Does anyone do a VOY award? If so, how do you present it? We do ours at a recognition dinner with other volunteers and recently received feedback that it was similar to the "Academy Awards" so we're looking at other options. Thank you!
We stopped giving awards about 10 years ago now. Think of it like a beauty pageant, you make one person really happy, but the rest not so much.
Everyone one smiles and offers congrats to the winner, and then start talking about it to each other...why did she win, I have more hours, I have served more years, she is the staff's pet, I hosted the fundraiser that was our biggest success and nothing. I worked my fingers to the bone wrapping presents at Christmas and all I get is sore fingers.
Also when was the last time someone younger than 45 was recognized? What message are you sending to your younger volunteers who also work full time?
Thanks Frank! Do you do any kind of recognition for individual volunteers or just all volunteers?
We acknowledge milestones the volunteers reach. For example an email goes to our staff when a volunteer reaches 100 hours of service so we can thank them for their service. Starting at 250 hours and each milestone above, the VP for Human Resources (our reporting channel) sends a personalized letter to each volunteer.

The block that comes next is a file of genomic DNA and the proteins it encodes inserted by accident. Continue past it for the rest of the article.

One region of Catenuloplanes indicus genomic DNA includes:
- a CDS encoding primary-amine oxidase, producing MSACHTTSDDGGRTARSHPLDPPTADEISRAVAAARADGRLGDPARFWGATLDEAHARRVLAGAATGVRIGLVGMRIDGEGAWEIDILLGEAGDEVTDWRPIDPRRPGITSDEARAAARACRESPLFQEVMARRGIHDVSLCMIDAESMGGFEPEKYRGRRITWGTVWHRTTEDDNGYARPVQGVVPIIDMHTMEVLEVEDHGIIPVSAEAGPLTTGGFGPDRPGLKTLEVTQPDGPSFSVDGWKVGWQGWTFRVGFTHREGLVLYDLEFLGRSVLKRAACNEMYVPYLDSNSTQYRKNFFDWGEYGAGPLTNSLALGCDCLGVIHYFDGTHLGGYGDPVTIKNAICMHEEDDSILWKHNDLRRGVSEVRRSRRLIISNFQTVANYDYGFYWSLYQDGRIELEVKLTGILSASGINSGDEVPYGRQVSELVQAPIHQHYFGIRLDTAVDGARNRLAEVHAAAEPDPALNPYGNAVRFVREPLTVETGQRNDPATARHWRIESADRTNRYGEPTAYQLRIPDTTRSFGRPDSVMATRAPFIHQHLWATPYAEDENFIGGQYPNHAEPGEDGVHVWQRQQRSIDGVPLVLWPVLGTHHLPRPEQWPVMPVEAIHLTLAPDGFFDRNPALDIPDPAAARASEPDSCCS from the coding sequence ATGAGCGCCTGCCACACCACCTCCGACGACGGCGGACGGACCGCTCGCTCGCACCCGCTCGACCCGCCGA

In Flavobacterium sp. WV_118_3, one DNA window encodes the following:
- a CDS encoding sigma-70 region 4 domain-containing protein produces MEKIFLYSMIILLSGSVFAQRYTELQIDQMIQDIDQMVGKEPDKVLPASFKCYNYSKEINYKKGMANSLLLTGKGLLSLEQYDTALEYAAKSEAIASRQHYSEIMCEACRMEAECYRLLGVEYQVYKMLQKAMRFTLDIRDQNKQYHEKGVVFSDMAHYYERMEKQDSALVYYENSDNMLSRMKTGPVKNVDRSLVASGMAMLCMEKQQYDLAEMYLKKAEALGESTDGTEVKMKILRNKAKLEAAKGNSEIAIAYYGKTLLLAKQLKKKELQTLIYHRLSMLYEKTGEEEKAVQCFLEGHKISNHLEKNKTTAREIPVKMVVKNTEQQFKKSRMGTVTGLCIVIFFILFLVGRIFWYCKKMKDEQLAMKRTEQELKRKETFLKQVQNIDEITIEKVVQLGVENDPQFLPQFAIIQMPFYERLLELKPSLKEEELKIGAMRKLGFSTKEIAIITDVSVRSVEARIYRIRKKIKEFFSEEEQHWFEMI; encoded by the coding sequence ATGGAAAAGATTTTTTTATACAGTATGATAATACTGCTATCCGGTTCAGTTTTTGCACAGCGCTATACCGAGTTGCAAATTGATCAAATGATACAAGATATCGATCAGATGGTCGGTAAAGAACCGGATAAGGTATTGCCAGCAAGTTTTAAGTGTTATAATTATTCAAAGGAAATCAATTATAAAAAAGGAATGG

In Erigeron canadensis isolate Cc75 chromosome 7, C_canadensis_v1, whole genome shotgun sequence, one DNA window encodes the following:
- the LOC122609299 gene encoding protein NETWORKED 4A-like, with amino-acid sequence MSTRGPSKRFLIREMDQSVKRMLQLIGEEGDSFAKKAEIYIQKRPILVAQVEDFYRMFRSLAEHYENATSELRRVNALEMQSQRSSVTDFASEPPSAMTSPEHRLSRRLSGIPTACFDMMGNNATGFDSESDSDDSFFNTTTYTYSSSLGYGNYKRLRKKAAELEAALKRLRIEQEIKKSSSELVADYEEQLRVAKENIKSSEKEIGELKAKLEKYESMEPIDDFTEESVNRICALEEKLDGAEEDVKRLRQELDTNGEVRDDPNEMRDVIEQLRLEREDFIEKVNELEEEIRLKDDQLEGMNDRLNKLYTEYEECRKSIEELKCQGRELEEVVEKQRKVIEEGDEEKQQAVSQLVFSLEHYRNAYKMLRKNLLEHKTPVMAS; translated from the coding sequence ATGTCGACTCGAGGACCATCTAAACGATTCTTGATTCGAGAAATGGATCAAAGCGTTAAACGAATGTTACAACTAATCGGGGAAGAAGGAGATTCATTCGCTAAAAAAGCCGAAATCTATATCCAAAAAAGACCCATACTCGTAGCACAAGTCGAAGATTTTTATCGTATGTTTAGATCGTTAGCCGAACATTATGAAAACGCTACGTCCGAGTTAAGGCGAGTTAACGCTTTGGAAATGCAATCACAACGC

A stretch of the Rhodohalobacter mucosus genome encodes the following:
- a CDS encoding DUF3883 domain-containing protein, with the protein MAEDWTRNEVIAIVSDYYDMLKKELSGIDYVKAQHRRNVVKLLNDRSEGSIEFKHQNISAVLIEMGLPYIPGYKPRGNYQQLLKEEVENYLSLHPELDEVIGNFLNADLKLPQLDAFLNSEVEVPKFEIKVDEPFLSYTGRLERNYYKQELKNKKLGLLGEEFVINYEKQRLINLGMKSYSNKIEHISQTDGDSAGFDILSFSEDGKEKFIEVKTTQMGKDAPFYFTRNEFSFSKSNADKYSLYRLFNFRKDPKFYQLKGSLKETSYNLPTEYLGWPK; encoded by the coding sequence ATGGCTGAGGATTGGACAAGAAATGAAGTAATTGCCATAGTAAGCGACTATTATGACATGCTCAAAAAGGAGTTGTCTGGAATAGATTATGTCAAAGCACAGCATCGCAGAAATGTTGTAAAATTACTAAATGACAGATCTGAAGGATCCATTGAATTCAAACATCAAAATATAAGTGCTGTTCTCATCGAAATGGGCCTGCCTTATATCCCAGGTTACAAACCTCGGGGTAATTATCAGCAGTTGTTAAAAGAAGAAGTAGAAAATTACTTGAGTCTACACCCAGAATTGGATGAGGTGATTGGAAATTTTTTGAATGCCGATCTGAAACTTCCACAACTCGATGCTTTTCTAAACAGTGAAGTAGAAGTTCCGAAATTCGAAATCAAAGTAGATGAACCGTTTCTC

Other than that, all events are for all volunteers.
We surveyed our volunteers last fall about recognition and asked them about the Volunteer Service Champion Award and 75% of the those that responded said they thought we should continue with the award. We allow our employees throughout the facility and also our Auxiliary Board members to submit nominations. We have been doing this for about 6 years and so far it has been well received by our volunteers since we have had very deserving volunteers to receive the award. We actually had two this year (one of our pet handlers and his dog!). They received a standing ovation at our annual service awards "mix and mingle." Also as a result of the survey, we changed from our formal evening banquet to this very informal 2 hour get together and they loved it because it gave them time to visit and enjoy great food and fellowship.
We continue the Volunteer of the year award as the volunteers seem to enjoy the excitement and recognition volunteers deserve. Never had an issue of sour grapes or anything like that. Volunteer of the Year is recognized throughout the year with the help of the marketing dept. The award is announced at our recognition luncheon and the volunteer is featured in our hospital publication. The volunteer receives a monetary gift as well.
I should have mentioned that by far the majority of our volunteers are Gen Y and Z.
It is important to know your audience and what are the general likes and dislikes of the generations. For example, Gen Y is team oriented. Individual recognition is not important. They are much more focused on the team results and did the team make a difference.
Gen Z is who advertisers covet. They are the prime spending group. So when us old folks don't understand what the commercial is trying to sell, Gen Z gets it.
Our awards activities have changed as the generations have changed.